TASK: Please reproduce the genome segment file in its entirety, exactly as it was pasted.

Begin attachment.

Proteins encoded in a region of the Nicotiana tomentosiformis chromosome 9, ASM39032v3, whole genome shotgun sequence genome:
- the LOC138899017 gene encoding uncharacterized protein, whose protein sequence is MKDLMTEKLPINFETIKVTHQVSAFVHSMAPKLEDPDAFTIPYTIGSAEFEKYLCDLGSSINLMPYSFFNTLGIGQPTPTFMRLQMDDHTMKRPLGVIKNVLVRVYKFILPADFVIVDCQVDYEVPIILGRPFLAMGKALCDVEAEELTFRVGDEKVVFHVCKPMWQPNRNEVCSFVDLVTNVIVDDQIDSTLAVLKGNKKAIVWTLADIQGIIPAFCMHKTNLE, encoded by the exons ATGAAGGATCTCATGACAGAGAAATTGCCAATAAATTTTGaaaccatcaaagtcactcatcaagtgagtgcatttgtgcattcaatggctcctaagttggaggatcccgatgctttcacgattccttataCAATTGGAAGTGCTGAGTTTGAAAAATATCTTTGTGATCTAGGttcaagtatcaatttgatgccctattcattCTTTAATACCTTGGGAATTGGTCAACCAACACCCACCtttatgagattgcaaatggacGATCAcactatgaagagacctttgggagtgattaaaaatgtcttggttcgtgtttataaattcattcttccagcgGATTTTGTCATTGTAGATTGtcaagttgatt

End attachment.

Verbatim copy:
Proteins encoded in a region of the Nicotiana tomentosiformis chromosome 9, ASM39032v3, whole genome shotgun sequence genome:
- the LOC138899017 gene encoding uncharacterized protein, whose protein sequence is MKDLMTEKLPINFETIKVTHQVSAFVHSMAPKLEDPDAFTIPYTIGSAEFEKYLCDLGSSINLMPYSFFNTLGIGQPTPTFMRLQMDDHTMKRPLGVIKNVLVRVYKFILPADFVIVDCQVDYEVPIILGRPFLAMGKALCDVEAEELTFRVGDEKVVFHVCKPMWQPNRNEVCSFVDLVTNVIVDDQIDSTLAVLKGNKKAIVWTLADIQGIIPAFCMHKTNLE, encoded by the exons ATGAAGGATCTCATGACAGAGAAATTGCCAATAAATTTTGaaaccatcaaagtcactcatcaagtgagtgcatttgtgcattcaatggctcctaagttggaggatcccgatgctttcacgattccttataCAATTGGAAGTGCTGAGTTTGAAAAATATCTTTGTGATCTAGGttcaagtatcaatttgatgccctattcattCTTTAATACCTTGGGAATTGGTCAACCAACACCCACCtttatgagattgcaaatggacGATCAcactatgaagagacctttgggagtgattaaaaatgtcttggttcgtgtttataaattcattcttccagcgGATTTTGTCATTGTAGATTGtcaagttgatt